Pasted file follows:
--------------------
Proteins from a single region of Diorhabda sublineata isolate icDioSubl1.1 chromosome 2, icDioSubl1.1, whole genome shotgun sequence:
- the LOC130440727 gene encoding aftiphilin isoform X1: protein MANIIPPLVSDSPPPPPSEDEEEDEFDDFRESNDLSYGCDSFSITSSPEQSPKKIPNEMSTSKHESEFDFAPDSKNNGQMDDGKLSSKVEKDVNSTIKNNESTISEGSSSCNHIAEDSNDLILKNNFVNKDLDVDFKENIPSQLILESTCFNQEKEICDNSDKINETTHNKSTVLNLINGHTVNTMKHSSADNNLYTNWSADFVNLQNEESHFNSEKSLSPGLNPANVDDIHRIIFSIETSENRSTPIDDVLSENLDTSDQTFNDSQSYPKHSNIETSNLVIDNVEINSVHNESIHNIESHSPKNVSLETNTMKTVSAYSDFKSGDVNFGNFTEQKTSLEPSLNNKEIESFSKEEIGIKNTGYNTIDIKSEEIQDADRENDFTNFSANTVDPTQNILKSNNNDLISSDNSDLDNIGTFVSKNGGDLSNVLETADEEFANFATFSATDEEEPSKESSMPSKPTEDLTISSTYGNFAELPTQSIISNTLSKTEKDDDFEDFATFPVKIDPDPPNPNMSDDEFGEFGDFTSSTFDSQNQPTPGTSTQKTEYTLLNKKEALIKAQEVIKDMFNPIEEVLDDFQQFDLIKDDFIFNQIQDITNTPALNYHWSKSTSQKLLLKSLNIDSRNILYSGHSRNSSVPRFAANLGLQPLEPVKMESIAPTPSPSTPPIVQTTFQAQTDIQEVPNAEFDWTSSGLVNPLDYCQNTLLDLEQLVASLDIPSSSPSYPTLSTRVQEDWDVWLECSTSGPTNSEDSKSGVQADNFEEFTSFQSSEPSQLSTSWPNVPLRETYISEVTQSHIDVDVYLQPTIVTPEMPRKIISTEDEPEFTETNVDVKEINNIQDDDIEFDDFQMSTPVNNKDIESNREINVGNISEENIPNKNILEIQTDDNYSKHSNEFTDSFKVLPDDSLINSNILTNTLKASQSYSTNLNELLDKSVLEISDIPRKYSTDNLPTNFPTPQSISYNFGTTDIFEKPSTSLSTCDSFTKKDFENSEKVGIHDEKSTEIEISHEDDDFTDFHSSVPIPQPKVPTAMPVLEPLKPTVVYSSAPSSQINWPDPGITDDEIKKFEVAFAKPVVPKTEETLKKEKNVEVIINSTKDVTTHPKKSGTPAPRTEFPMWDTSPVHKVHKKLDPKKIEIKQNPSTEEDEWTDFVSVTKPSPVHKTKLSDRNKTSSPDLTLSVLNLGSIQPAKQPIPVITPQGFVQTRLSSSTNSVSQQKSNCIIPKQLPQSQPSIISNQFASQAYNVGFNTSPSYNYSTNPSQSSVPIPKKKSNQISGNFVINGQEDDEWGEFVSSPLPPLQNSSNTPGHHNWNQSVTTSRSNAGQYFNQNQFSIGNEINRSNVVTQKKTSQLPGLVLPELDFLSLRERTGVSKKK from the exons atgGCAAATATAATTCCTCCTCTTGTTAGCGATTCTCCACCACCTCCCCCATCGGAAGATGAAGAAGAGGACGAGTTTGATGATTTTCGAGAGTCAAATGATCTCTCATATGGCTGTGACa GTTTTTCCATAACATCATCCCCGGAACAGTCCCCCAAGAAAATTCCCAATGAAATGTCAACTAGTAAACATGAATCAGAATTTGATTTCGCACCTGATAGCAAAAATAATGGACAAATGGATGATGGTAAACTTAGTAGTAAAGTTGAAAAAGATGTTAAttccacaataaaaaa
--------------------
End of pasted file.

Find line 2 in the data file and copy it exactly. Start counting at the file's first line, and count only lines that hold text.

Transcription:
- the LOC130440727 gene encoding aftiphilin isoform X1: protein MANIIPPLVSDSPPPPPSEDEEEDEFDDFRESNDLSYGCDSFSITSSPEQSPKKIPNEMSTSKHESEFDFAPDSKNNGQMDDGKLSSKVEKDVNSTIKNNESTISEGSSSCNHIAEDSNDLILKNNFVNKDLDVDFKENIPSQLILESTCFNQEKEICDNSDKINETTHNKSTVLNLINGHTVNTMKHSSADNNLYTNWSADFVNLQNEESHFNSEKSLSPGLNPANVDDIHRIIFSIETSENRSTPIDDVLSENLDTSDQTFNDSQSYPKHSNIETSNLVIDNVEINSVHNESIHNIESHSPKNVSLETNTMKTVSAYSDFKSGDVNFGNFTEQKTSLEPSLNNKEIESFSKEEIGIKNTGYNTIDIKSEEIQDADRENDFTNFSANTVDPTQNILKSNNNDLISSDNSDLDNIGTFVSKNGGDLSNVLETADEEFANFATFSATDEEEPSKESSMPSKPTEDLTISSTYGNFAELPTQSIISNTLSKTEKDDDFEDFATFPVKIDPDPPNPNMSDDEFGEFGDFTSSTFDSQNQPTPGTSTQKTEYTLLNKKEALIKAQEVIKDMFNPIEEVLDDFQQFDLIKDDFIFNQIQDITNTPALNYHWSKSTSQKLLLKSLNIDSRNILYSGHSRNSSVPRFAANLGLQPLEPVKMESIAPTPSPSTPPIVQTTFQAQTDIQEVPNAEFDWTSSGLVNPLDYCQNTLLDLEQLVASLDIPSSSPSYPTLSTRVQEDWDVWLECSTSGPTNSEDSKSGVQADNFEEFTSFQSSEPSQLSTSWPNVPLRETYISEVTQSHIDVDVYLQPTIVTPEMPRKIISTEDEPEFTETNVDVKEINNIQDDDIEFDDFQMSTPVNNKDIESNREINVGNISEENIPNKNILEIQTDDNYSKHSNEFTDSFKVLPDDSLINSNILTNTLKASQSYSTNLNELLDKSVLEISDIPRKYSTDNLPTNFPTPQSISYNFGTTDIFEKPSTSLSTCDSFTKKDFENSEKVGIHDEKSTEIEISHEDDDFTDFHSSVPIPQPKVPTAMPVLEPLKPTVVYSSAPSSQINWPDPGITDDEIKKFEVAFAKPVVPKTEETLKKEKNVEVIINSTKDVTTHPKKSGTPAPRTEFPMWDTSPVHKVHKKLDPKKIEIKQNPSTEEDEWTDFVSVTKPSPVHKTKLSDRNKTSSPDLTLSVLNLGSIQPAKQPIPVITPQGFVQTRLSSSTNSVSQQKSNCIIPKQLPQSQPSIISNQFASQAYNVGFNTSPSYNYSTNPSQSSVPIPKKKSNQISGNFVINGQEDDEWGEFVSSPLPPLQNSSNTPGHHNWNQSVTTSRSNAGQYFNQNQFSIGNEINRSNVVTQKKTSQLPGLVLPELDFLSLRERTGVSKKK from the exons atgGCAAATATAATTCCTCCTCTTGTTAGCGATTCTCCACCACCTCCCCCATCGGAAGATGAAGAAGAGGACGAGTTTGATGATTTTCGAGAGTCAAATGATCTCTCATATGGCTGTGACa GTTTTTCCATAACATCATCCCCGGAACAGTCCCCCAAGAAAATTCCCAATGAAATGTCAACTAGTAAACATGAATCAGAATTTGATTTCGCACCTGATAGCAAAAATAATGGACAAATGGATGATGGTAAACTTAGTAGTAAAGTTGAAAAAGATGTTAAttccacaataaaaaa